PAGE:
Fifteensquared

Never knowingly undersolved.

Guardian Quiptic N° 689 by Orlando

Posted by PeterO on January 28th, 2013

PeterO.

I had some trouble with the blogging utilities, so I hope the results make some kind of sense.

I am happy that the puzzle itself presented no great problem, as befits a Quiptic. Thank you Orlando.

Across
1. Callas recollected a famous opera venue (2,5)
LA SCALA A very appropriate anagram (‘recollected’) of ‘Callas’ plus ‘a’, for the Milan opera house.
5. Something chewed ? filled with brilliant yellow sauce (7)
CUSTARD An envelope (‘filled with’) of STAR (‘brilliant’) in CUD (‘something chewed’).
9. Question for cook (5)
GRILL Double definition.
11. Verbal attacks help backward groups of people (9)
DIATRIBES A charade of DIA, a reversal (‘backward’) of AID (‘help’) plus TRIBES (groups of people’).
11. Helicopter carrying old-fashioned peasant (10)
CLODHOPPER An envelope (‘carrying’) of LOD, an anagram (‘fashioned’) of ‘old’ in CHOPPER (‘helicopter’).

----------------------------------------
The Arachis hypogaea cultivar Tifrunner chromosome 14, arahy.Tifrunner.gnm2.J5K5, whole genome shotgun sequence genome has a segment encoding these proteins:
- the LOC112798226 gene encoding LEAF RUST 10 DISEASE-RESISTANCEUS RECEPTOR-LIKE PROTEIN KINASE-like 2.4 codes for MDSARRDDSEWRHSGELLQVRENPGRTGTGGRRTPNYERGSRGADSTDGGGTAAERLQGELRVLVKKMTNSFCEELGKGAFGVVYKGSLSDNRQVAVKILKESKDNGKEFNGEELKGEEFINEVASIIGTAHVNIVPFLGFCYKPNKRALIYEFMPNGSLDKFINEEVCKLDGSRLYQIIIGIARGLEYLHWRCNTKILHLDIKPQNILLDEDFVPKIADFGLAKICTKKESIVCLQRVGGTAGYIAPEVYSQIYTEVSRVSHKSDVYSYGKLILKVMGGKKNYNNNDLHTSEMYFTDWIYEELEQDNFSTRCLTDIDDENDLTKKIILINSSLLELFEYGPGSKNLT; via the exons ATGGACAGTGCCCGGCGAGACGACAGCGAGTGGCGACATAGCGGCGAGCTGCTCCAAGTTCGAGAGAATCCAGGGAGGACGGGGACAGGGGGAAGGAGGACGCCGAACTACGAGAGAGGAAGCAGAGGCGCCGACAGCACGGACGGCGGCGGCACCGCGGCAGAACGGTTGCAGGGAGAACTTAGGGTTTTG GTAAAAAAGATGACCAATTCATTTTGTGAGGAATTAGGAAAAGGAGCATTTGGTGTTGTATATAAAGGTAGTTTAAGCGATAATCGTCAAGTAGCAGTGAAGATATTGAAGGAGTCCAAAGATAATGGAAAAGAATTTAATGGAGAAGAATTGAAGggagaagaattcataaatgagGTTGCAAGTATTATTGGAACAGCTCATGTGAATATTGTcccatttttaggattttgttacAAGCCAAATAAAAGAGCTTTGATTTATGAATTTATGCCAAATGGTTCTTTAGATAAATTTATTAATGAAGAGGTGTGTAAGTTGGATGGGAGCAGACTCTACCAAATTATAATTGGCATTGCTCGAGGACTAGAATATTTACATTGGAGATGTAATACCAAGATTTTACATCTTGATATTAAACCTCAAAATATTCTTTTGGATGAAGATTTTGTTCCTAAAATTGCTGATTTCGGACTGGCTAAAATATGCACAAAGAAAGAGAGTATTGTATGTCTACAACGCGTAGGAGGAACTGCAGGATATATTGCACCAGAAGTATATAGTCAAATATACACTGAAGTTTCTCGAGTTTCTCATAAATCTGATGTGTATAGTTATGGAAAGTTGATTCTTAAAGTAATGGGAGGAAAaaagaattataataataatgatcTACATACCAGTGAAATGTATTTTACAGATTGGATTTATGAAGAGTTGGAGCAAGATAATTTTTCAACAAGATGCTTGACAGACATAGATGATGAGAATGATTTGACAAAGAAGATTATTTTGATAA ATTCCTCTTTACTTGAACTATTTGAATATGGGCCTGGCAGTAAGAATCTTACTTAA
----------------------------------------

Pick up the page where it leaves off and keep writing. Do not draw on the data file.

12. Online engine? That’s crazy! (4)
LOCO Double definition.
14. Wrist mangler, rotten in a test of strength (3,9)
ARM-WRESTLING An anagram (‘rotten’) of ‘wrist mangler’, and another appropriate &lit surface.
18. Children’s author short after asking clumsily for loads of money (1,5,6)
A KINGS RANSOM A charade of A KINGS, an anagram (‘clumsily’) of ‘asking’ plus RANSOM[e] (Arthur, ‘children’s author’) without the last letter (‘short’).
21. Smack first of runners coming last (4)
KISS SKIS (‘runners’) with the first letter moved to the end (‘coming last’).
22. Where substitutes are meeting journalists for exercise (5,5)
BENCH PRESS A charade of BENCH (‘where substitutes are’) plus PRESS (‘journalists’).
26. Male is taken in by trivial fortune-telling (9)
PALMISTRY An envelope (‘taken in by’) of M (‘male’) plus ‘is’ in PALTRY (‘trivial’).
26. Spooky European lake (5)
EERIE A charade of E (‘European’) plus ERIE (‘lake’).
27. Monarch capturing small-time cattle thief (7)
RUSTLER An envelope (‘capturing’) of S (‘small’) plus T (‘time’) in RULER (‘monarch’).
28. Bit of kitchen equipment just being still at regular intervals (7)
UTENSIL Alternate letters of ‘jUsT bEiNg StIlL‘.
Down
1. What’s left, for example, in moulded clay (6)
LEGACY An envelope (‘in’) of EG (‘for example’) in LACY, an anagram (‘moulded’) of ‘clay’.
2. Seaman overhauled Polaris after power cut (6)